• 2
    Then you should use exec(function (posts) {… instead of all
    – Buzut
    Aug 27, 2015 at 11:14
  • I've got a all() must be used after where() when called with these arguments in Mongoose 4.6.5...
    – Dam Fa
    Jan 24, 2017 at 23:56
  • I use this in Node.js like javascript Post.find().sort({updatedAt: -1}).all((posts) => {
    – dipakbari4
    Feb 4 at 22:43
46

Mongoose v5.x.x

sort by ascending order

Post.find({}).sort('field').exec(function(err, docs) { ... });
Post.find({}).sort({ field: 'asc' }).exec(function(err, docs) { ... });
Post.find({}).sort({ field: 'ascending' }).exec(function(err, docs) { ... });
Post.find({}).sort({ field: 1 }).exec(function(err, docs) { ... });

Post.find({}, null, {sort: { field : 'asc' }}), function(err, docs) { ... });
Post.find({}, null, {sort: { field : 'ascending' }}), function(err, docs) { ... });
Post.find({}, null, {sort: { field : 1 }}), function(err, docs) { ... });

sort by descending order

Post.find({}).sort('-field').exec(function(err, docs) { ... });
Post.find({}).sort({ field: 'desc' }).exec(function(err, docs) { ... });
Post.find({}).sort({ field: 'descending' }).exec(function(err, docs) { ... });
Post.find({}).sort({ field: -1 }).exec(function(err, docs) { ... });


Post.find({}, null, {sort: { field : 'desc' }}), function(err, docs) { ... });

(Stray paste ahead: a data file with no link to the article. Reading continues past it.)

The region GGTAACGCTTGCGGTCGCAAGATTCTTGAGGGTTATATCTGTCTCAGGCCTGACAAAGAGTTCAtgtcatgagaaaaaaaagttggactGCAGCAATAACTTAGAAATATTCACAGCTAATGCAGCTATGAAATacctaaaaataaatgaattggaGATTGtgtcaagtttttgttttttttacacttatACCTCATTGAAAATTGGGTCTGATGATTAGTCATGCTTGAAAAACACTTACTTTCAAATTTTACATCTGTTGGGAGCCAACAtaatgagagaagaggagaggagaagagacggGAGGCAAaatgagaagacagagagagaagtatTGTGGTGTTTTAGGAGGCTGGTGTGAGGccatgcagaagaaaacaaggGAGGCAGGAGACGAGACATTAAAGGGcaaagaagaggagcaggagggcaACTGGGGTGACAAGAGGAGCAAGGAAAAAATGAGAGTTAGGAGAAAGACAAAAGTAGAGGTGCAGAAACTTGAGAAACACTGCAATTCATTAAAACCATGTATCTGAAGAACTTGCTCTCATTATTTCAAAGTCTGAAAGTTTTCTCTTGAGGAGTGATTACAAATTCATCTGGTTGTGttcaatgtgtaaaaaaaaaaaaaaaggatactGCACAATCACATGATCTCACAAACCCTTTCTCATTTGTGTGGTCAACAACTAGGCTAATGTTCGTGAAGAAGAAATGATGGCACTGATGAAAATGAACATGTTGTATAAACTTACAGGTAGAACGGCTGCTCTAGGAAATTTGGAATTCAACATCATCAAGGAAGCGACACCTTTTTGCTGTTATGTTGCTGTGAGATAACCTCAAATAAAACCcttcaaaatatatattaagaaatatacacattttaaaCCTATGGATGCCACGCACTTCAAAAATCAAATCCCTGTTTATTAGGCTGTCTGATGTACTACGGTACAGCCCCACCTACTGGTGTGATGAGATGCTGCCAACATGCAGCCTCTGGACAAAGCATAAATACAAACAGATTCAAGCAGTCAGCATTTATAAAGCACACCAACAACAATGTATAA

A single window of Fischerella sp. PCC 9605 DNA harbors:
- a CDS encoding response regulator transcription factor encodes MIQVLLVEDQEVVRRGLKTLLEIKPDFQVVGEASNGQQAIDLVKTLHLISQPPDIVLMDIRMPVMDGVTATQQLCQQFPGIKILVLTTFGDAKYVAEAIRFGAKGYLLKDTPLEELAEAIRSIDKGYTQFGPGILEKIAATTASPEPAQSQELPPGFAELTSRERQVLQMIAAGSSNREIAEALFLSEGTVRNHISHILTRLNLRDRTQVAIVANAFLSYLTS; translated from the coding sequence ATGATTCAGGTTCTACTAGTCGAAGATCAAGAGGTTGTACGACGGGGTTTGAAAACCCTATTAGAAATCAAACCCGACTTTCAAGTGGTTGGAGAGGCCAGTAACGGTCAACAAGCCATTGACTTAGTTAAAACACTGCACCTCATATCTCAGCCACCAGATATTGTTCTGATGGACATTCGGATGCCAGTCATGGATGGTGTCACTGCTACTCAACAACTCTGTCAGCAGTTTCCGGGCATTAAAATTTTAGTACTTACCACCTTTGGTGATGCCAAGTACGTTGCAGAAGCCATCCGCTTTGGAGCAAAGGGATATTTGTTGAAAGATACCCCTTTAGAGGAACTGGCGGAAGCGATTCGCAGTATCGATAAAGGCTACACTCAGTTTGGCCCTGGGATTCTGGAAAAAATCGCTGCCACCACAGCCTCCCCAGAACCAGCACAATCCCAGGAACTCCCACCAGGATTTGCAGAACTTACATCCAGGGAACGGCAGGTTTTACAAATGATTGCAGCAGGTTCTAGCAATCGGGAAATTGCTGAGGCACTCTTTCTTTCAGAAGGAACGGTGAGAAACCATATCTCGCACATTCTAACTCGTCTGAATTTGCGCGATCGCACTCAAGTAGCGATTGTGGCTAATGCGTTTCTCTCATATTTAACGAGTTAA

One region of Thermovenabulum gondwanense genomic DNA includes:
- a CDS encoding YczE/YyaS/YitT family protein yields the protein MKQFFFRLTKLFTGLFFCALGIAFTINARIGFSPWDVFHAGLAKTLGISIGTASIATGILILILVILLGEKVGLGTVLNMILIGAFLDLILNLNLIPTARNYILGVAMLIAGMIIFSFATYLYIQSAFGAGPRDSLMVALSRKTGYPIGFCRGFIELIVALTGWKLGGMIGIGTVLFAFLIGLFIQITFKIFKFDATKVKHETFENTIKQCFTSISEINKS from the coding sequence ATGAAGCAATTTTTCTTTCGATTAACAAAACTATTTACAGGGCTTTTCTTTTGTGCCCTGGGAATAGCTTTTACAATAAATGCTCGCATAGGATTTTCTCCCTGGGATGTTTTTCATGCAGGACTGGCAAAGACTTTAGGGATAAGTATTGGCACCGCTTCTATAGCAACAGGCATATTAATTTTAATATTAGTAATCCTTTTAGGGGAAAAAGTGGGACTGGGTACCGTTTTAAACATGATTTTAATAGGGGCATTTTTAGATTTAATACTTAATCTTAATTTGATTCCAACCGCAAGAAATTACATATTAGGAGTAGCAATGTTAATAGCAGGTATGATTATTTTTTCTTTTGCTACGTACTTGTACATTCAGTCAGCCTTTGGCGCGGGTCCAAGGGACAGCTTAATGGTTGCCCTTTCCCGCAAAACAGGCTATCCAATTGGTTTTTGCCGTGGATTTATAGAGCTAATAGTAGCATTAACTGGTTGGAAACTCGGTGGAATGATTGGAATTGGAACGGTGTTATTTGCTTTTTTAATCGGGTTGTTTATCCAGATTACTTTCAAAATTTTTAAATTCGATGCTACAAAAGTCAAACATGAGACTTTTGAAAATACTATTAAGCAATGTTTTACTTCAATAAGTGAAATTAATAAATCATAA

Post.find({}, null, {sort: { field : 'descending' }}), function(err, docs) { ... });
Post.find({}, null, {sort: { field : -1 }}), function(err, docs) { ... });

For Details: https://mongoosejs.com/docs/api.html#query_Query-sort

1
  • As @Sunny Sultan pointed portend out all Post.find({}, null, {sort: '-field'}, function(err, docs) { ... }); for descending and Post.find({}, null, {sort: 'field'}, function(err, docs) { ... }); for ascending work as well. In Fact as I pass the field and sort order in the http query parameters, combining them into a string and use this way to sort my bd query is my only option.
    – Vincenzo
    Jun 2, 2021 at 18:22
24

Update

There is a better write up if this is confusing people; check out finding documents and how queries work in the mongoose manual. If you want to use the fluent api you can get a query object by not providing a callback to the find() method, otherwise you can specify the parameters as I outline below.

Original

Given a model object, per the docs on Model, this is how it can work for 2.4.1:

Post.find({search-spec}, [return field array], {options}, callback)

The search spec expects an object, but you can pass null or an empty object.

The second param is the field list as an array of strings, so you would supply ['field','field2'] or null.